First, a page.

03 March 2004, 02:27 AM
Ok so I have tried setting keyframes every 10 frames and useing (perdict location from next keyframe, setting in the tracker. It worked ok but not great. Are there any other ways of doing this.
03 March 2004, 12:25 PM
Do you only have keyframes every 10th frame? Sorry to state the obvious but you might need more keyframes :p
03 March 2004, 05:52 PM
Yeah it going to take a key frame every frame I think. The 10 frames was just for the tracker, so when it gets lost it looks for the next keyframe 10 frames or so(it a setting in the tracker node) away, kinda like a path to follow. seems to be working ok still doing some of it by hand. SLOW!
03 March 2004, 05:52 AM
To track the object by hand, you are basically setting transformation keys by moving the object and setting a keyframe. You might call it roto or matchmove then. Tips for doing this follow. Find a way to watch the sequence that you have to match through to see the characteristics of the movement (hopefully at full speed).
Stepping through the sequence frame by frame, making a note of the frames in which the object you are tracking hits extreme points in it's movement. For example, if the object starts off in the bottom left of screen at frame 1, moves to middle right by frame 20, then moves back to top left by frame 35 you would note frame 1, 20, and 35 as possible keyframes you would want to set first. If there are curved motions (likely), then you will also probably want to note frames where the object reached the apex of the arc.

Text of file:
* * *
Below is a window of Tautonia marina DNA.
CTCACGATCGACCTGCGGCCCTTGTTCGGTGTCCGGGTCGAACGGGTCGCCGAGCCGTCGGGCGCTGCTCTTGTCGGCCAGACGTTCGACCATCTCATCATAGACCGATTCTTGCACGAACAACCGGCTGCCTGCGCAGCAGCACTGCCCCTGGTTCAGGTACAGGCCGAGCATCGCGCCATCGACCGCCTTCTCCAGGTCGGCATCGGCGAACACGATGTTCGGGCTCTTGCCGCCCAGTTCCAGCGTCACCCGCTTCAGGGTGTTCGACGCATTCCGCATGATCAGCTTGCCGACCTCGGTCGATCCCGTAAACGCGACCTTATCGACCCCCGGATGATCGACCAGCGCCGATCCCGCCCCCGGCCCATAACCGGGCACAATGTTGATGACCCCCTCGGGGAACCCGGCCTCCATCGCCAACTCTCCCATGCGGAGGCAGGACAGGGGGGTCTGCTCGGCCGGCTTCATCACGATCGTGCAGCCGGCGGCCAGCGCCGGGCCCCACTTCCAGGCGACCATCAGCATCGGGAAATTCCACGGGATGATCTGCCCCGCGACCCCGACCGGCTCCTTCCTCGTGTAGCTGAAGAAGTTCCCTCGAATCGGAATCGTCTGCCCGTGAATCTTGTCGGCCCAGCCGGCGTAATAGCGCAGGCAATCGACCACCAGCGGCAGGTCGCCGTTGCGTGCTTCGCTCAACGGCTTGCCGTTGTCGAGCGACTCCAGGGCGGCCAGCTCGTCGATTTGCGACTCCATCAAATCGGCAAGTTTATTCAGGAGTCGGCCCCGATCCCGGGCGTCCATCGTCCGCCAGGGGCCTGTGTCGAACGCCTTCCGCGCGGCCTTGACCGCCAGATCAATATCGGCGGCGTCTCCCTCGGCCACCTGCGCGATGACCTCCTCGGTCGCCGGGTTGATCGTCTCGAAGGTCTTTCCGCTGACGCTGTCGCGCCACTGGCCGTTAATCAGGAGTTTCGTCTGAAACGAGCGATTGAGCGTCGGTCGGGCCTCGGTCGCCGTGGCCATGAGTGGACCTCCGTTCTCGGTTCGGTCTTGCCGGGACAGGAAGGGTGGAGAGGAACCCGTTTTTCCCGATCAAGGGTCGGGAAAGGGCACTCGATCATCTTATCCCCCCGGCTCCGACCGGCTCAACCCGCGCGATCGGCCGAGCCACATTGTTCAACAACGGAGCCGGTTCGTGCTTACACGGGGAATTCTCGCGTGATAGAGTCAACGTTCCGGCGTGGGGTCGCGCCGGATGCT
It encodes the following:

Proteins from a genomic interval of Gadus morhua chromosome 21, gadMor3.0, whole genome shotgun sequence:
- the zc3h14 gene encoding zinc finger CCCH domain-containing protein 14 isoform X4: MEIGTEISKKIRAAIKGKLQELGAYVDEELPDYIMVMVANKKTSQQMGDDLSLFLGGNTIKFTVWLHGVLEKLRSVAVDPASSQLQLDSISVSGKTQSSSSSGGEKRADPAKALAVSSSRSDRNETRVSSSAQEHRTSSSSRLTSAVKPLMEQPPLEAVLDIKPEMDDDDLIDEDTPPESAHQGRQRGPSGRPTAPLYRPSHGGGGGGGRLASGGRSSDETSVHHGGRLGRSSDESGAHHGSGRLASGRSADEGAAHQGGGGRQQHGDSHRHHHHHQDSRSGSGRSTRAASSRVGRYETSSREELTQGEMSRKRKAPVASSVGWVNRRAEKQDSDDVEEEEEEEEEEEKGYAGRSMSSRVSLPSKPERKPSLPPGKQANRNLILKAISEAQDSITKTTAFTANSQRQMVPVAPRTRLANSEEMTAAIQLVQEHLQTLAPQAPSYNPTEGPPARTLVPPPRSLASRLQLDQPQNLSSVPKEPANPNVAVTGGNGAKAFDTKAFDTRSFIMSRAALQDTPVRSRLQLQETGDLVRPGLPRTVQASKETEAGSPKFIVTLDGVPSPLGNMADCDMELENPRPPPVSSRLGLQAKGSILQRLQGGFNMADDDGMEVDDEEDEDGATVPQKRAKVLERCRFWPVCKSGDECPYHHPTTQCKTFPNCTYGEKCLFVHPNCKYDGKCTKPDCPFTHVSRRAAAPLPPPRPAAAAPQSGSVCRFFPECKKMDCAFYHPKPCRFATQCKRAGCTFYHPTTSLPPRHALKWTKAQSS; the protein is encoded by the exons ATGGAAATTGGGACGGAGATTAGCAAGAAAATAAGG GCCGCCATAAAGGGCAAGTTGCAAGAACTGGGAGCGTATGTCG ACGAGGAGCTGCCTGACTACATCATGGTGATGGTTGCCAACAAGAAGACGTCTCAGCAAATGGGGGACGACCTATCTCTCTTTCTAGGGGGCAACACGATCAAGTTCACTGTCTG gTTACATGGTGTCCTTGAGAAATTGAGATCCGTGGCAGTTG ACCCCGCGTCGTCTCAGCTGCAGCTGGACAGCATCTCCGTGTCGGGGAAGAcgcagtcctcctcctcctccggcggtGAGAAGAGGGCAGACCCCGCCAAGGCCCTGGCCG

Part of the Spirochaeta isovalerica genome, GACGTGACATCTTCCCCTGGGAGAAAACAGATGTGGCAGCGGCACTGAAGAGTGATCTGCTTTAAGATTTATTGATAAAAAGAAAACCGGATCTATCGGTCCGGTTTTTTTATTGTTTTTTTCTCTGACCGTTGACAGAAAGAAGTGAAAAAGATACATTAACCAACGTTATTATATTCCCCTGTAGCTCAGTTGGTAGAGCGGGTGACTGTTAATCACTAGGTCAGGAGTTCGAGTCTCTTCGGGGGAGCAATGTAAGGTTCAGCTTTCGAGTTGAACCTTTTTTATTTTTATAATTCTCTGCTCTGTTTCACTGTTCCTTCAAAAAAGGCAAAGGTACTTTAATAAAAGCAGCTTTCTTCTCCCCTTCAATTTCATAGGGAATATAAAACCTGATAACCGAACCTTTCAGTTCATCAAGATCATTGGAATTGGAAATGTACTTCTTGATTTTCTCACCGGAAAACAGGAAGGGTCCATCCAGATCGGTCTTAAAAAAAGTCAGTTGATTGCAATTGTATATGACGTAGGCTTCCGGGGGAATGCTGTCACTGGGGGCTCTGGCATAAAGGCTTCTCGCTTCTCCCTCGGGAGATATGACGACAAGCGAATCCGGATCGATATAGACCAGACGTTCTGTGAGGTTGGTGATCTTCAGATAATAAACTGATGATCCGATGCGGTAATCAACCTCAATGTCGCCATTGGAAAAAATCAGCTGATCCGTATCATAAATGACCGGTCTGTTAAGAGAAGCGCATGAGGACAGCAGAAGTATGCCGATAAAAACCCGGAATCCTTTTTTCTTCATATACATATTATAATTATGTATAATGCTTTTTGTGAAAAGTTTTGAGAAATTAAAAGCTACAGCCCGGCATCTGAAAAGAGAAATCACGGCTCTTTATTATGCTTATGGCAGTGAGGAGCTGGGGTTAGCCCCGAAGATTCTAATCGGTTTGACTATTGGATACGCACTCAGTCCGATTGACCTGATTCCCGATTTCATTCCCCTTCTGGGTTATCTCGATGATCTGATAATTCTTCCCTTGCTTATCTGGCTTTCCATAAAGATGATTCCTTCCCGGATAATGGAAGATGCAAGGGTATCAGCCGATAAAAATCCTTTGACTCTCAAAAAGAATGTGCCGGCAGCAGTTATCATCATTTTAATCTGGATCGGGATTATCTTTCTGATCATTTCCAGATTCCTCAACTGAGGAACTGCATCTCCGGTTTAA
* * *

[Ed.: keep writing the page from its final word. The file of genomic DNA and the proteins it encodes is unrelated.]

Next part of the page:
When you keyframe your object, the idea is to block out majors motions first, then progressively refine. You will keyframe the largest motions first (frame 1, 20, 35) then go back and add the more subtle movements (apex of arcs and such).
Finally, use time splitting to progressively refine once you have keyframed the major and minor motions. For example, you have the minor motions down but the object still isn't quite in the right position between frame 5 and 15. So instead of setting the next keyframe at frame 6, then 7, then 8, etc until you get the object on track you would set a keyframe at frame 10, then check to see if things are on track. If not on track between frame 5 and 10, you would set the next keyframe around frame 7 or 8. In general, if you split the difference between keyframes when choosing where to place a corrective keyframe, it will take you fewer keyframes to get the motion done.
01 January 2006, 02:00 PM
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